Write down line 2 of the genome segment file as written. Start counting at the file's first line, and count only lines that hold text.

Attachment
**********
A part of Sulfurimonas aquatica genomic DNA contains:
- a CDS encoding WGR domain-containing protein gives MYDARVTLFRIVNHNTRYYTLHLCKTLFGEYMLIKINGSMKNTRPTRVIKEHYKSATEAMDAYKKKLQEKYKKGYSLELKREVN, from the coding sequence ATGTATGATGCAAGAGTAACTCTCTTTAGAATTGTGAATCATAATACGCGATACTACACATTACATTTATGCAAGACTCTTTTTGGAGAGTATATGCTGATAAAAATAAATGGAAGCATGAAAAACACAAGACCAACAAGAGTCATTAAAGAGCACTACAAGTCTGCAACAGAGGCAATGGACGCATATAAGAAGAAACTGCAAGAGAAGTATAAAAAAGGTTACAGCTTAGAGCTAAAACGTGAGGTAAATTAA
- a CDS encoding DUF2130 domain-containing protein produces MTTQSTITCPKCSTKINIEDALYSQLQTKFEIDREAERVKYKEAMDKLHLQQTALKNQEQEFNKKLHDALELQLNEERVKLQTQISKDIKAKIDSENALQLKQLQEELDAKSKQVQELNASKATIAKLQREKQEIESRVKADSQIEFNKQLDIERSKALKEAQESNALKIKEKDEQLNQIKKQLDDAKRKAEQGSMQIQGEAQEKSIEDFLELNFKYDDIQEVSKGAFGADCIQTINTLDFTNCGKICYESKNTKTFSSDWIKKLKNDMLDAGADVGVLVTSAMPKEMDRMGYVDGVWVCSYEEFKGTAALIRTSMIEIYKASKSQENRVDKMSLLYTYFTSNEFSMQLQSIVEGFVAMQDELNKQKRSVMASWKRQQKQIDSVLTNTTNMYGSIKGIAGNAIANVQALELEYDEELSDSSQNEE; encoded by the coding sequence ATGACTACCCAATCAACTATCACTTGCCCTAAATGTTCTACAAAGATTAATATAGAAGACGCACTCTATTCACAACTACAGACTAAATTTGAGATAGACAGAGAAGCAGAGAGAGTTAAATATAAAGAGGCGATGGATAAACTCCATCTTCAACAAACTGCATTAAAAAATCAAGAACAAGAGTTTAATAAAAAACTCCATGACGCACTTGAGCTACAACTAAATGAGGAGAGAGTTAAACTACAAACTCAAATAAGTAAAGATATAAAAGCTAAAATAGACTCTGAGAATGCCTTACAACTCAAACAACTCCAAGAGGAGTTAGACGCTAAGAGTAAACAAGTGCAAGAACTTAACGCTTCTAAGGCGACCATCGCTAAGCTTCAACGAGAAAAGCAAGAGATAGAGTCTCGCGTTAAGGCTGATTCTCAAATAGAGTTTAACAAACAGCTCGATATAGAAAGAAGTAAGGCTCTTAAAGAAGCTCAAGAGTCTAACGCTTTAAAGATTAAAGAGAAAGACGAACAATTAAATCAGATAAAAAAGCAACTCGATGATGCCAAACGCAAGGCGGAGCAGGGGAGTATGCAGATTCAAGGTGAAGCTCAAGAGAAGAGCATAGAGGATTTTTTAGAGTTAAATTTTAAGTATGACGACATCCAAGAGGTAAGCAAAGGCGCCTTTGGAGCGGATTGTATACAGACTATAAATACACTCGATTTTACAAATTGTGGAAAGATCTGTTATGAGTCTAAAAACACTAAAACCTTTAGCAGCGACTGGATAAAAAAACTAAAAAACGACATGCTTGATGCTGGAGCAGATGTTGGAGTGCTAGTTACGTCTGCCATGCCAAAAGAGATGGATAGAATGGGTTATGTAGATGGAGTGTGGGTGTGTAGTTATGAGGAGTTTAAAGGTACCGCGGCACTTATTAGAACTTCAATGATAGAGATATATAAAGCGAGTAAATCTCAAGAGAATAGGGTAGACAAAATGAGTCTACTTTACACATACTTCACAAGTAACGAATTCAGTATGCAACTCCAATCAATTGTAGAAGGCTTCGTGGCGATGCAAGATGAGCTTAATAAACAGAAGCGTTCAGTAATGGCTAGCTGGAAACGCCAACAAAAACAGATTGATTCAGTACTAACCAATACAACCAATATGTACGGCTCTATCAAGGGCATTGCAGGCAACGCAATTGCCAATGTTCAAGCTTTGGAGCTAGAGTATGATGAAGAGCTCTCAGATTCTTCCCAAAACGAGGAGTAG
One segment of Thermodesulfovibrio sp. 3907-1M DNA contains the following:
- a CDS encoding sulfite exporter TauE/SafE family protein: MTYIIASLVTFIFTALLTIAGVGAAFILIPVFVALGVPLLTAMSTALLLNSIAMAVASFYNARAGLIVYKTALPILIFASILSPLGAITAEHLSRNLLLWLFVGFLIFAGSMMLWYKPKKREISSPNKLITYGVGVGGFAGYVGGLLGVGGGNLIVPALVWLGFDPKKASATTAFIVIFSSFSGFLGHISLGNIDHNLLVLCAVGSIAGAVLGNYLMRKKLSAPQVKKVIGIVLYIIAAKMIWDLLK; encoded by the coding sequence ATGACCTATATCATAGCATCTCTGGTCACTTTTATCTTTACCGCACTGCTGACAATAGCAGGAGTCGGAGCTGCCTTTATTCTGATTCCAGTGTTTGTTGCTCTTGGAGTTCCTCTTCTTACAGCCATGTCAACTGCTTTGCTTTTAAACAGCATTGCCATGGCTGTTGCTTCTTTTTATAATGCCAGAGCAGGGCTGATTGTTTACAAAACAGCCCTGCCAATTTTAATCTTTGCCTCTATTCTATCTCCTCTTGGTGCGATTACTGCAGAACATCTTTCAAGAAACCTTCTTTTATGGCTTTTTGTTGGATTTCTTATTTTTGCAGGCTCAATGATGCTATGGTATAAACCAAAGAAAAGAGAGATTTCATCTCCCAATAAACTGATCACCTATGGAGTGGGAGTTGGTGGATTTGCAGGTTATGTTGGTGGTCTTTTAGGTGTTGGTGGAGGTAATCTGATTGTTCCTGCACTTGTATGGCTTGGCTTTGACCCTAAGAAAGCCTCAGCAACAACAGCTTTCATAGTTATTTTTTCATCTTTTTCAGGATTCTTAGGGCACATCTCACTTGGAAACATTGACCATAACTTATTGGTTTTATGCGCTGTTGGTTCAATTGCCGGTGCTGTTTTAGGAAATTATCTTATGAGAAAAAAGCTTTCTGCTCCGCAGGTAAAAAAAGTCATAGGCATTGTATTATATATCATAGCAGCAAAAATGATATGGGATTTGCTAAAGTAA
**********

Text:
- a CDS encoding WGR domain-containing protein gives MYDARVTLFRIVNHNTRYYTLHLCKTLFGEYMLIKINGSMKNTRPTRVIKEHYKSATEAMDAYKKKLQEKYKKGYSLELKREVN, from the coding sequence ATGTATGATGCAAGAGTAACTCTCTTTAGAATTGTGAATCATAATACGCGATACTACACATTACATTTATGCAAGACTCTTTTTGGAGAGTATATGCTGATAAAAATAAATGGAAGCATGAAAAACACAAGACCAACAAGAGTCATTAAAGAGCACTACAAGTCTGCAACAGAGGCAATGGACGCATATAAGAAGAAACTGCAAGAGAAGTATAAAAAAGGTTACAGCTTAGAGCTAAAACGTGAGGTAAATTAA